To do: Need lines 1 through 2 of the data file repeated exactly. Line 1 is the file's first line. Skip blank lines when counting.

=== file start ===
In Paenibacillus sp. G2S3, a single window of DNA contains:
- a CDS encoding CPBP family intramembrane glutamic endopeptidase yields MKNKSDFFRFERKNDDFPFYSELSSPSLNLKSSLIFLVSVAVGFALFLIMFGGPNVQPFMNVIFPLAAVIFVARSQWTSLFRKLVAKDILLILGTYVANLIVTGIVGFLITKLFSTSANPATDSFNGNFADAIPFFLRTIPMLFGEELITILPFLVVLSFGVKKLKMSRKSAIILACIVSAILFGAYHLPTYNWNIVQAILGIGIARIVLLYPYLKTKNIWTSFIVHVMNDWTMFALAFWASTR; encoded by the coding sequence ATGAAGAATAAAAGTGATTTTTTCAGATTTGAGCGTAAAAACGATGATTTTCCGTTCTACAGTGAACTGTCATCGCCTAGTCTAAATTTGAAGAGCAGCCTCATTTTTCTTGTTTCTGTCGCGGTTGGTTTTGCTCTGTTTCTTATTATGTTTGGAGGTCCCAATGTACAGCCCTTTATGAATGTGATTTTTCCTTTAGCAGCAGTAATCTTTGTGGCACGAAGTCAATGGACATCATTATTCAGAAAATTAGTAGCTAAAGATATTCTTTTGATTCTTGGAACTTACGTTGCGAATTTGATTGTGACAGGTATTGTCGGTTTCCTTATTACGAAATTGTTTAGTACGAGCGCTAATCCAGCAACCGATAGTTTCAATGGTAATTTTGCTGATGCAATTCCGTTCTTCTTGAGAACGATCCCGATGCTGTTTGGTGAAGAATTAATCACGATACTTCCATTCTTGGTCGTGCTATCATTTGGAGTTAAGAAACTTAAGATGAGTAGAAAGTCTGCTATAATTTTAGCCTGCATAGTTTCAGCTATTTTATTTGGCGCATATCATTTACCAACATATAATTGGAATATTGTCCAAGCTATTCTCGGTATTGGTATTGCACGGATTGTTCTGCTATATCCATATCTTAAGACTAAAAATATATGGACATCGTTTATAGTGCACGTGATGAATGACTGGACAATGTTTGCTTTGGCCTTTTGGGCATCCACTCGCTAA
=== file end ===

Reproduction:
In Paenibacillus sp. G2S3, a single window of DNA contains:
- a CDS encoding CPBP family intramembrane glutamic endopeptidase yields MKNKSDFFRFERKNDDFPFYSELSSPSLNLKSSLIFLVSVAVGFALFLIMFGGPNVQPFMNVIFPLAAVIFVARSQWTSLFRKLVAKDILLILGTYVANLIVTGIVGFLITKLFSTSANPATDSFNGNFADAIPFFLRTIPMLFGEELITILPFLVVLSFGVKKLKMSRKSAIILACIVSAILFGAYHLPTYNWNIVQAILGIGIARIVLLYPYLKTKNIWTSFIVHVMNDWTMFALAFWASTR; encoded by the coding sequence ATGAAGAATAAAAGTGATTTTTTCAGATTTGAGCGTAAAAACGATGATTTTCCGTTCTACAGTGAACTGTCATCGCCTAGTCTAAATTTGAAGAGCAGCCTCATTTTTCTTGTTTCTGTCGCGGTTGGTTTTGCTCTGTTTCTTATTATGTTTGGAGGTCCCAATGTACAGCCCTTTATGAATGTGATTTTTCCTTTAGCAGCAGTAATCTTTGTGGCACGAAGTCAATGGACATCATTATTCAGAAAATTAGTAGCTAAAGATATTCTTTTGATTCTTGGAACTTACGTTGCGAATTTGATTGTGACAGGTATTGTCGGTTTCCTTATTACGAAATTGTTTAGTACGAGCGCTAATCCAGCAACCGATAGTTTCAATGGTAATTTTGCTGATGCAATTCCGTTCTTCTTGAGAACGATCCCGATGCTGTTTGGTGAAGAATTAATCACGATACTTCCATTCTTGGTCGTGCTATCATTTGGAGTTAAGAAACTTAAGATGAGTAGAAAGTCTGCTATAATTTTAGCCTGCATAGTTTCAGCTATTTTATTTGGCGCATATCATTTACCAACATATAATTGGAATATTGTCCAAGCTATTCTCGGTATTGGTATTGCACGGATTGTTCTGCTATATCCATATCTTAAGACTAAAAATATATGGACATCGTTTATAGTGCACGTGATGAATGACTGGACAATGTTTGCTTTGGCCTTTTGGGCATCCACTCGCTAA